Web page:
Swamp white oak (Quercus bicolor) is a member of the broad white oak group (white, bur, chinkapin, swamp white, and post oaks). This group is characterized by having rounded lobes on the leaves and acorns which mature in a single growing season and sprout soon after they fall in the autumn.
Habitat: Grows in bottomland areas of eastern one-third of Iowa.
Hardiness: Varies with the species of oak tree, ranging from zone 3 to zone 9
Growth Rate: Slow to Moderate
Mature Shape: Broad, rounded
Height: Varies with species. Often maturing between 50 to 75 feet tall. Capable of growing upwards of 100 feet.
Width: 40-70 feet; varies with species
Site Requirements: Best growth in moist, well-drained soils. Adaptable to adverse soil conditions.
Leaves: Alternate, simple, lobed; lobes with rounded tips
Flowering Dates: Mid spring
Seed Dispersal Dates: October
Seed Bearing Age: 20 years
Seed Bearing Frequency: Every 3 to 5 years
Seed Stratification: Prechill for 4 months at 34°F to 40°F
Swamp white oak is native to eastern Iowa; as far west as the Wapsipinicon River, the Iowa River and streams in Decatur and Taylor counties in southern Iowa. As the name implies, it is found in low-lying moist sites, along bottomlands and in swamps subject to periodic flooding; its common associates include most bottomland species such as silver maple, hackberry, American elm, green ash, black walnut, shingle and pin oaks, and river birch. It grows faster than most other white oaks, attaining a height of 60 to 70 feet and a trunk diameter of 2 to 3 feet. It is long lived like most oaks, attaining ages of 300 years or more.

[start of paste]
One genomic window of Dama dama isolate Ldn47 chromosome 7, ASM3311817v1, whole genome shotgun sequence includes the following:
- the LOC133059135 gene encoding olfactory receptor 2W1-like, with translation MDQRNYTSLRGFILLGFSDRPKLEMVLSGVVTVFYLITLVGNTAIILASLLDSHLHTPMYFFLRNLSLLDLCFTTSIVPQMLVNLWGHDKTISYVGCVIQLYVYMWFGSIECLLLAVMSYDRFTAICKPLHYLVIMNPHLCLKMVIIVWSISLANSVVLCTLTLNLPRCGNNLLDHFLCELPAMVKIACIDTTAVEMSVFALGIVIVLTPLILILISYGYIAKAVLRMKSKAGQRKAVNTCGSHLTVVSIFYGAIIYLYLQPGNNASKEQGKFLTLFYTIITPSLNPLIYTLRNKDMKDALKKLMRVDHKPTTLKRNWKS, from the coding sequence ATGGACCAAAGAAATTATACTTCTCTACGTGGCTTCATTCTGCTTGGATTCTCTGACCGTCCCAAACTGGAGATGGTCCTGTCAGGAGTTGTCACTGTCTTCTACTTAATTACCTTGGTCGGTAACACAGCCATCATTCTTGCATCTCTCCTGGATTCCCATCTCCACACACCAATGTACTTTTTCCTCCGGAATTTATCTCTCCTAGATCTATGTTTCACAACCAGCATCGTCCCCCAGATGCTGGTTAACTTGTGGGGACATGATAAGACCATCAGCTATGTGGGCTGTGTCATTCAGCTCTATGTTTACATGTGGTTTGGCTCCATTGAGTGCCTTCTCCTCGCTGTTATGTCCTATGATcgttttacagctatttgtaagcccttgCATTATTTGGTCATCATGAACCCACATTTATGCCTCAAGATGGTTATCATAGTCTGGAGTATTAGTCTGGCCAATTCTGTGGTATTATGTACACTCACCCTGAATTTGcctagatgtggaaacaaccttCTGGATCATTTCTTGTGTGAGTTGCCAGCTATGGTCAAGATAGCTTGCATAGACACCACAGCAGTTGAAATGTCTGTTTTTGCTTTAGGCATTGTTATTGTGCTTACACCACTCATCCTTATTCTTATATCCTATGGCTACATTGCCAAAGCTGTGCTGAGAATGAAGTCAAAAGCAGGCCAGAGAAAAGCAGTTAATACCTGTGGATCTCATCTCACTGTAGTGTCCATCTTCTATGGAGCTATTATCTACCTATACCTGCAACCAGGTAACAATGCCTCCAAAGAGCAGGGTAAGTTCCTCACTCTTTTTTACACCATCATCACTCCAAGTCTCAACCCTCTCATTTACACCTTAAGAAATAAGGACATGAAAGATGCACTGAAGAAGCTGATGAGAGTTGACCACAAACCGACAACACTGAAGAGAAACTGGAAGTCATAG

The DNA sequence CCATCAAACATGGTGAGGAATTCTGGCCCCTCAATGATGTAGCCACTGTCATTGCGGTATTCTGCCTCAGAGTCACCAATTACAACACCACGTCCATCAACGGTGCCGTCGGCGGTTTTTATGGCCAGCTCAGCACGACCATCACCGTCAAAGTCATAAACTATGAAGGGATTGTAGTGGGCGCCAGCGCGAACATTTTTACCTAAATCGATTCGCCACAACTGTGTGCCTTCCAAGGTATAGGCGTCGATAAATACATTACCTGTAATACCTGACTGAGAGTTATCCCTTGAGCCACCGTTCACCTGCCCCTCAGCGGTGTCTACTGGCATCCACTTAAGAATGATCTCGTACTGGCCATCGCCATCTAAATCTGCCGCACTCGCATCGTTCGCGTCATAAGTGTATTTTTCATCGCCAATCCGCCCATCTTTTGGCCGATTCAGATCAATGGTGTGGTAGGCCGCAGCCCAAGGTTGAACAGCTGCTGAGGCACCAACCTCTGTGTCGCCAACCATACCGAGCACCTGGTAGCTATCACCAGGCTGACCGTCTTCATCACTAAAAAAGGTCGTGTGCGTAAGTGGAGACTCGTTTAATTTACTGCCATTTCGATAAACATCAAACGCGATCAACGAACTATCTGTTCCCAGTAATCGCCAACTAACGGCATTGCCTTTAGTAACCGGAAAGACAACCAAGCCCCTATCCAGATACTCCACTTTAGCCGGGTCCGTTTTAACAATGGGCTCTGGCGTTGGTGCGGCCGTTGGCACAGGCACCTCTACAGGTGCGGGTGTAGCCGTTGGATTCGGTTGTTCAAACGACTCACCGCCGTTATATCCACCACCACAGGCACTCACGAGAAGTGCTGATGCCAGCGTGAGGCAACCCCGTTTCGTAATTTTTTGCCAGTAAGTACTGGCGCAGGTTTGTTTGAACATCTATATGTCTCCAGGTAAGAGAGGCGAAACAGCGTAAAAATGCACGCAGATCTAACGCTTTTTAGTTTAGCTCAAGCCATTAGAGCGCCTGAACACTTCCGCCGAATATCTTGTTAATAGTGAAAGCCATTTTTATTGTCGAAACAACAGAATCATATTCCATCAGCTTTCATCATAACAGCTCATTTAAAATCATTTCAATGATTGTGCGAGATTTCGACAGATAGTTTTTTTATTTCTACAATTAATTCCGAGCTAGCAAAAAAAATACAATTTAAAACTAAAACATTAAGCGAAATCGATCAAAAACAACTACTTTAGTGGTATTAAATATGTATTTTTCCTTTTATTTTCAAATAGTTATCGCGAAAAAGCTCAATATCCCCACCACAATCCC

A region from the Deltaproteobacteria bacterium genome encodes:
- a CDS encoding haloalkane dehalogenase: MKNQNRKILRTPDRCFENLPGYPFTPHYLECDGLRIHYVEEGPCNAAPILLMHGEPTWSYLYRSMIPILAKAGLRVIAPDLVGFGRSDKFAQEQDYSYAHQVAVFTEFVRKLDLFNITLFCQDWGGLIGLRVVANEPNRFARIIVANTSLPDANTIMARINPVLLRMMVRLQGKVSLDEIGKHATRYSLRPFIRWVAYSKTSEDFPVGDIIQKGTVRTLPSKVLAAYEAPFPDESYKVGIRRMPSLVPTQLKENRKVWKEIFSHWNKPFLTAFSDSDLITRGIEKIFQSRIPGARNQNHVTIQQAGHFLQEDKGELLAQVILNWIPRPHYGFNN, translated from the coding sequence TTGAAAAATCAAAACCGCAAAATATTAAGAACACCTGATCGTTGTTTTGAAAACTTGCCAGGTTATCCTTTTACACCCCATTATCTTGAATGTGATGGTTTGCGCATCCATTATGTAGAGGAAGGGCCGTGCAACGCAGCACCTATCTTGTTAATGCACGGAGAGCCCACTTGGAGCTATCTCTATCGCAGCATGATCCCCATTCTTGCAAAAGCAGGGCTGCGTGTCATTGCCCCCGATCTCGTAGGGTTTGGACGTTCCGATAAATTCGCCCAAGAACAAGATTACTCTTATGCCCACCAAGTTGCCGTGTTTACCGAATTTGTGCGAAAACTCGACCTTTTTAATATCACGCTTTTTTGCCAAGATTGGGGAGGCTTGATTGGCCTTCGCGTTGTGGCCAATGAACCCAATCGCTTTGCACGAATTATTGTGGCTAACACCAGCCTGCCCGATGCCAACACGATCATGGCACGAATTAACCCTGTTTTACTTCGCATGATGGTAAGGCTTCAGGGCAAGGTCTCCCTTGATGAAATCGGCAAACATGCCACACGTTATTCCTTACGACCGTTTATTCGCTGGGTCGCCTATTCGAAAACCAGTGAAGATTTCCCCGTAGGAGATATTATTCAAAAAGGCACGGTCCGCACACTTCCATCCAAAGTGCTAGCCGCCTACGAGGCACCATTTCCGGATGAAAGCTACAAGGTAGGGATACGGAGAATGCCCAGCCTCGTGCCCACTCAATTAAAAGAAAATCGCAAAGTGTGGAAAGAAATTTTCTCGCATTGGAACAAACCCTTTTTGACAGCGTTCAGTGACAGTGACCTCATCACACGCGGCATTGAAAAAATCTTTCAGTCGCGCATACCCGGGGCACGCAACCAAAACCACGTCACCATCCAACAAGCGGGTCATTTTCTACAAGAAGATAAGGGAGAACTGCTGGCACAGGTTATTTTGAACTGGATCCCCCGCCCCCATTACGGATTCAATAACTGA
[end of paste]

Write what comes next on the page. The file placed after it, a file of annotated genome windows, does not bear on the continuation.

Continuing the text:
The leaves are large (5 to 7 inches long) with rounded, shallow lobes. They are dark green above and gray to shiny white and downy below. The botanical name of swamp white oak means "two color" referring to the strong contrast in color between the upper and lower surfaces of the leaf. The twigs are green and lustrous, becoming light orange colored or brown by the first winter.
The bark is smooth on small branches, purplish brown and separates into large, papery scales. On large branches and trunks, the break breaks into broad, flat ridges, with deep fissures and is gray-brown to reddish brown in color. The acorns (3/4 to 1-1/4 inches long) usually occur in pairs on a very long stalk, 1 to 4 inches long.
The wood of swamp white oak resembles that of other white oaks; it is heavy, hard and moderately durable. Because the tree retains its lower branches, the wood is usually less valuable than other white oaks; in addition its relative scarcity makes it of less importance than other native oaks as a timber tree. Its bottom land location makes it valuable as a source of food for wood ducks, deer, turkey, squirrels and other rodents.
Swamp white oak makes an excellent shade tree when planted on the right soils. It like many other bottomland species has a relatively high requirement for iron. Avoid planting swamp white oak on calcareous soils; it prefers acidic, moist to wet soils for optimum growth and development. Its fall color is less than spectacular; fall color is usually brown.